Another Reason for Tangibles

Colin Barr wrote an interesting article for Fortune last week, titled Lost decade? We've Already Had One. The article sheds further light on the blog post earlier concerning the increase in earning on the S&P 500.

GDP that stems from new debt — mainly deficit spending — is phony: it is debt-financed consumption, not prosperity. Net of deficit spending, our prosperity is nearly unchanged from 1998, 13 years ago. - Rob Arnott of Research Affiliates

The article reinforces our concentration in commodities and commodity-driven markets as the assets with the greatest relative strength. Domestic US equities substantially lag in strength and hold a minority position in the portfolio currently.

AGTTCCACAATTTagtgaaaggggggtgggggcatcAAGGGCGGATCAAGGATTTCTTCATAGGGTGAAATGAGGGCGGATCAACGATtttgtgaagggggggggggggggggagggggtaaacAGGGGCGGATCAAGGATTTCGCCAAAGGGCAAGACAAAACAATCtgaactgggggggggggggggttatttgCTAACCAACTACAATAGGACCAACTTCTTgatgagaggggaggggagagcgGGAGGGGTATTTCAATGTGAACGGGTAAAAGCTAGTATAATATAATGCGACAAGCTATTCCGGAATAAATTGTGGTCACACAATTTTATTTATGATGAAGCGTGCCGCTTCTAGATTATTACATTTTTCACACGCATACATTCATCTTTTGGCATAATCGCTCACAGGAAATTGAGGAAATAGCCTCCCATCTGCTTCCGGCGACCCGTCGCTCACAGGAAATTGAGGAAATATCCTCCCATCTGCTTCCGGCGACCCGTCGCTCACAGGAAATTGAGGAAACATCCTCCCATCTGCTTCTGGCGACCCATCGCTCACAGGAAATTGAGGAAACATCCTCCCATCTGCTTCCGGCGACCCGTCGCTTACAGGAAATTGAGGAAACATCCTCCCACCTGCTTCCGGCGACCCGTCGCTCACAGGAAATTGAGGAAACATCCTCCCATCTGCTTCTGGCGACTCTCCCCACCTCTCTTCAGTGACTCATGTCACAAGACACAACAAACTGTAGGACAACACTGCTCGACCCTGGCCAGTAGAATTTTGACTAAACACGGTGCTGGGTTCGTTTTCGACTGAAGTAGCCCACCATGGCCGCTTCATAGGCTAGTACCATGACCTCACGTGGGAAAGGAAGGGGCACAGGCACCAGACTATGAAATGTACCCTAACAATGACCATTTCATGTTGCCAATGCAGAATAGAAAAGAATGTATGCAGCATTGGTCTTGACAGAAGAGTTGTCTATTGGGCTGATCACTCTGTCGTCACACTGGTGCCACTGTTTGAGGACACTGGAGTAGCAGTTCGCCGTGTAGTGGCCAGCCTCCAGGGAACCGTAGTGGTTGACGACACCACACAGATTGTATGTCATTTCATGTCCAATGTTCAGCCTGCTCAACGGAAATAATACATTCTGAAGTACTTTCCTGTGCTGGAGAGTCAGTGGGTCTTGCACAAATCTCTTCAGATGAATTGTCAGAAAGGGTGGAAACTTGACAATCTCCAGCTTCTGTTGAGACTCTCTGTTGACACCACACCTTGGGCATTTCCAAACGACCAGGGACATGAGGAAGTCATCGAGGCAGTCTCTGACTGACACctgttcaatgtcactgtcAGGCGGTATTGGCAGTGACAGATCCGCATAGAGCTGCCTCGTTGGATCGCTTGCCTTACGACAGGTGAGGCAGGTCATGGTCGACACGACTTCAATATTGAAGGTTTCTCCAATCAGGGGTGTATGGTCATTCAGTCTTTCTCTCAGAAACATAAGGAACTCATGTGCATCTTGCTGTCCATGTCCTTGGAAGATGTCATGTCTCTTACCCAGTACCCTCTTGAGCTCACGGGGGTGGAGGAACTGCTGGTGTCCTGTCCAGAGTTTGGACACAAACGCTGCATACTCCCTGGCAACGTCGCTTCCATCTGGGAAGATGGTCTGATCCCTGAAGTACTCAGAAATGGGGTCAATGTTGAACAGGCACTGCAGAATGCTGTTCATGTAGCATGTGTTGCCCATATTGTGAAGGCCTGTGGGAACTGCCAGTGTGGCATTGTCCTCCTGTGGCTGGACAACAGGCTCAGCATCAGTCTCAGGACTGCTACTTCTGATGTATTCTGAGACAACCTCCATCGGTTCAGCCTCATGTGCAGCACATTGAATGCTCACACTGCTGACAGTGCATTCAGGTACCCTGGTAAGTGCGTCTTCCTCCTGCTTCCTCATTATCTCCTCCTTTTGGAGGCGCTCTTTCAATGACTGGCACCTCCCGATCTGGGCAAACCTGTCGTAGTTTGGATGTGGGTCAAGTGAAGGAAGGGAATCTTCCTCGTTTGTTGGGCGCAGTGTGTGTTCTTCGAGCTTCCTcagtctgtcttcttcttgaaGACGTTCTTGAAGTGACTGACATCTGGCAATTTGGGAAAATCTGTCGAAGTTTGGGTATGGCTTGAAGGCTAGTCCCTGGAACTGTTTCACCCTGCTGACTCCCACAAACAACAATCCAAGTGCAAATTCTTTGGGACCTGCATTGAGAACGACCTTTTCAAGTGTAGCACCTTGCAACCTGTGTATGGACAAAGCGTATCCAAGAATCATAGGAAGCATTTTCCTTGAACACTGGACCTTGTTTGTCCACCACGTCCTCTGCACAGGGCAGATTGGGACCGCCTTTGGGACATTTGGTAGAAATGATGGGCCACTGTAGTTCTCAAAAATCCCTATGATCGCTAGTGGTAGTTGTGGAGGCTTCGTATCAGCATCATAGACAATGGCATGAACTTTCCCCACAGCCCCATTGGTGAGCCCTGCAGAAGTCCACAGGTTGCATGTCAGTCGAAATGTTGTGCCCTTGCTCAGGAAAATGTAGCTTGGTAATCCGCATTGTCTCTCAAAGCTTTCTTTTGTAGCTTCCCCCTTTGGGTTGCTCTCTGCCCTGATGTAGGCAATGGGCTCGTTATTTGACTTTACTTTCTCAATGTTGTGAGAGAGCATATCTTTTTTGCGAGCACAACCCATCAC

Subscribers will recall the importance of the low correlation between tangibles and intangibles. These two large market categories comprise the macro movement of the markets, as they shift over long periods of time from tangibles to intangibles. Those investors limited to only the intangibles of stocks, bonds, and cash are handicapped in all markets conditions.

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